Thursday, January 17, 2008

Remember Nancy Johnson?

The Disease Management Blog has been on the road, making a living, personally washing the hotel room glass ware and taking advantage of some free internet access. And guess who I ran into in my travels: none other than the Honorable Nancy Johnson, former member of Congress who represented the 5th District of Connecticut. Her 24 year term included being Chair of Subcommittee on Health for the very powerful House Ways and Mean Committee. Veteran disease managemenites will readily recognize her as a principle architect of the historical Medicare Modernization Act that launched what eventually came to be known as Medicare Health Support

It may be my imagination, but the way she talks about her career makes me think she misses being a member of Congress. She also seems disappointed by how her record was framed by her opposition and the tone of many of the attacks against her. I don’t presume to get into the difference between being biased versus being balanced in matters of the Beltway (at least not on this blog) but I think this is another example of the coarsening and polarization of our nation’s political discourse. Our Republic is worse off for it and lessens the prospect (as discussed below) of meaningful health care reform.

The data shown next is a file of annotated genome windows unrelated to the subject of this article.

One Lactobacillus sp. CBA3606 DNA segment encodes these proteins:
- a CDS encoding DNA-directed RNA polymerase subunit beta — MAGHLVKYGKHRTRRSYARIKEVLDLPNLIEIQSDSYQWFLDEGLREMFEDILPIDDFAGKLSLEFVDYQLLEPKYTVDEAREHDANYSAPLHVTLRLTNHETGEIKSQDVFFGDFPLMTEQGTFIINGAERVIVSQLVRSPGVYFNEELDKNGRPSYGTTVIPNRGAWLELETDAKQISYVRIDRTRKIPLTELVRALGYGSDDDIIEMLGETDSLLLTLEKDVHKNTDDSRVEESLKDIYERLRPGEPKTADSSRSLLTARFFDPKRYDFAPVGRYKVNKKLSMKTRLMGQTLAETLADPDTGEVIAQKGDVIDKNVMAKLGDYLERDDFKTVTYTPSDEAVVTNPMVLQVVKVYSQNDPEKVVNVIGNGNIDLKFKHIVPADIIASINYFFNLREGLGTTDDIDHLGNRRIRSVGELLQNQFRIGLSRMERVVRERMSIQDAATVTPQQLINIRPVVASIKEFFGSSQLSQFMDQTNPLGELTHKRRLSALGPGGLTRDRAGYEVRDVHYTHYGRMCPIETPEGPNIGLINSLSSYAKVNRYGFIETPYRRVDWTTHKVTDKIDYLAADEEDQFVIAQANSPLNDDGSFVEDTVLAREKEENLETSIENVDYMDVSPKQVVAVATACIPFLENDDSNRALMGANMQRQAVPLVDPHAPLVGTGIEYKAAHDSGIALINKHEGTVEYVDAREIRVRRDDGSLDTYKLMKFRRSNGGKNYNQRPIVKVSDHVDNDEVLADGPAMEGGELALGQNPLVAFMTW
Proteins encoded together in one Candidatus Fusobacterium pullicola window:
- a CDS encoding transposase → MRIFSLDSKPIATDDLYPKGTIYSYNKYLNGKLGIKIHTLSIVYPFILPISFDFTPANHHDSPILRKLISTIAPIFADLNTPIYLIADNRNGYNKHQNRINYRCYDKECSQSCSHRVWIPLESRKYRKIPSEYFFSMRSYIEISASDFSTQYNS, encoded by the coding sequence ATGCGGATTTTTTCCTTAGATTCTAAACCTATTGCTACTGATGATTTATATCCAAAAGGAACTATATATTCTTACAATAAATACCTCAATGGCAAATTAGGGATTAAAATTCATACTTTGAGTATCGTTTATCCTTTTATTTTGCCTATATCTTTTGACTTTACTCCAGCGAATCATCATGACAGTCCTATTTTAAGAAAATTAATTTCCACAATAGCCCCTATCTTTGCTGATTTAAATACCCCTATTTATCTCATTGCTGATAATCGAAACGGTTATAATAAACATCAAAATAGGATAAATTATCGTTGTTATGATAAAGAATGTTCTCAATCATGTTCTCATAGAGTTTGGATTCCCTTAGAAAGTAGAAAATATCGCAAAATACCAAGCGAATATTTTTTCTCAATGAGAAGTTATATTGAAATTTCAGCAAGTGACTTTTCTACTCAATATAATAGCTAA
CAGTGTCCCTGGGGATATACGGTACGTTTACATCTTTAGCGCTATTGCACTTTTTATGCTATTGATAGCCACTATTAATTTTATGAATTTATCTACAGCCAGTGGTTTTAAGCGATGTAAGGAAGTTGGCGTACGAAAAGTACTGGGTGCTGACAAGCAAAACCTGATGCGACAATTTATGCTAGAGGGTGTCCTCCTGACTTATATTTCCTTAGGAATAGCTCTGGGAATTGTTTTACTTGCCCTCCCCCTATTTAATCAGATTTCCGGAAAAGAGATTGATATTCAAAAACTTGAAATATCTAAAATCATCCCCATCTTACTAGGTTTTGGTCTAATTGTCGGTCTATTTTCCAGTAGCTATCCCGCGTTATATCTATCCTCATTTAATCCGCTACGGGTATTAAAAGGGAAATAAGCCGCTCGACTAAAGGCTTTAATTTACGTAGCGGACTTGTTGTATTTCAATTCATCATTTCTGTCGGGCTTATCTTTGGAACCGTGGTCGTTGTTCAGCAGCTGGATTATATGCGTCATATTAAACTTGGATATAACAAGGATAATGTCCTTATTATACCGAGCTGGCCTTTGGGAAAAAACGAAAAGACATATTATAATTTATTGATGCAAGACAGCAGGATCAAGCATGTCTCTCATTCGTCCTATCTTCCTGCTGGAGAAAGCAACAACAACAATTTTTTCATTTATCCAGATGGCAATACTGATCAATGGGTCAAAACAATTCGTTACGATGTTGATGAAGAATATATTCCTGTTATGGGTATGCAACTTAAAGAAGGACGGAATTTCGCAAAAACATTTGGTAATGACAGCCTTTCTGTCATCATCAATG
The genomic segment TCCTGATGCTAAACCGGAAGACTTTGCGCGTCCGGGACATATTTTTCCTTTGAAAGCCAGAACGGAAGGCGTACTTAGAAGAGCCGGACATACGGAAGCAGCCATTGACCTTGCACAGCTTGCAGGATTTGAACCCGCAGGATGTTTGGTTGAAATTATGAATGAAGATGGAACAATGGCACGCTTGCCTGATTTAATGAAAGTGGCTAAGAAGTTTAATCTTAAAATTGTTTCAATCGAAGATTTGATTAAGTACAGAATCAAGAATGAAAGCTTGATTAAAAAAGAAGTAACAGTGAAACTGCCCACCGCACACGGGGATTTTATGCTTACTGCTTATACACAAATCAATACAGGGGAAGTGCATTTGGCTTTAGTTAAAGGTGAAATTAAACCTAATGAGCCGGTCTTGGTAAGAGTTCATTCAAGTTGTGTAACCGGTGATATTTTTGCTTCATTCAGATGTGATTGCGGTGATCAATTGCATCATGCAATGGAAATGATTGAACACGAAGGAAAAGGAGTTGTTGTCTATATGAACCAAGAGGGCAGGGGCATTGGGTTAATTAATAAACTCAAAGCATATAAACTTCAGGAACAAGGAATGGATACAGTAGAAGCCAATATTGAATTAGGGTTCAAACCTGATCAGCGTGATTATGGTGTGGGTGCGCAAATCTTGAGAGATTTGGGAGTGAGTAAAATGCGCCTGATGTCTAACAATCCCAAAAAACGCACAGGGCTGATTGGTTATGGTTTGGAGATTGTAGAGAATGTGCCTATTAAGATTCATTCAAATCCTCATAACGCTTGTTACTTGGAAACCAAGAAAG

It’s a good thing I didn’t read the vituperative links before I ran into her, because I was charmed by this energetic, bespeckled, talkative bundle of energy with an astonishing depth of knowledge in topics including but not limited to Middle East, small business, information technology, South American trade and, of course, health care. She remains very interested in the progress of MHS, was concerned about the 5% savings requirement and agrees the non-equivalence of the intervention and control patients that emerged after randomization but before the intervention could be having a significant impact on the results.

She now ably advises clients of the Baker Donelson law firm as a senior public policy advisor and tells me she loves her work.

Asked how she feels about no longer being in Congress, Ms. Johnson gave me a big smile and said “It’s freeing. I can pay attention to topics for more than three minutes at a time.”

No comments: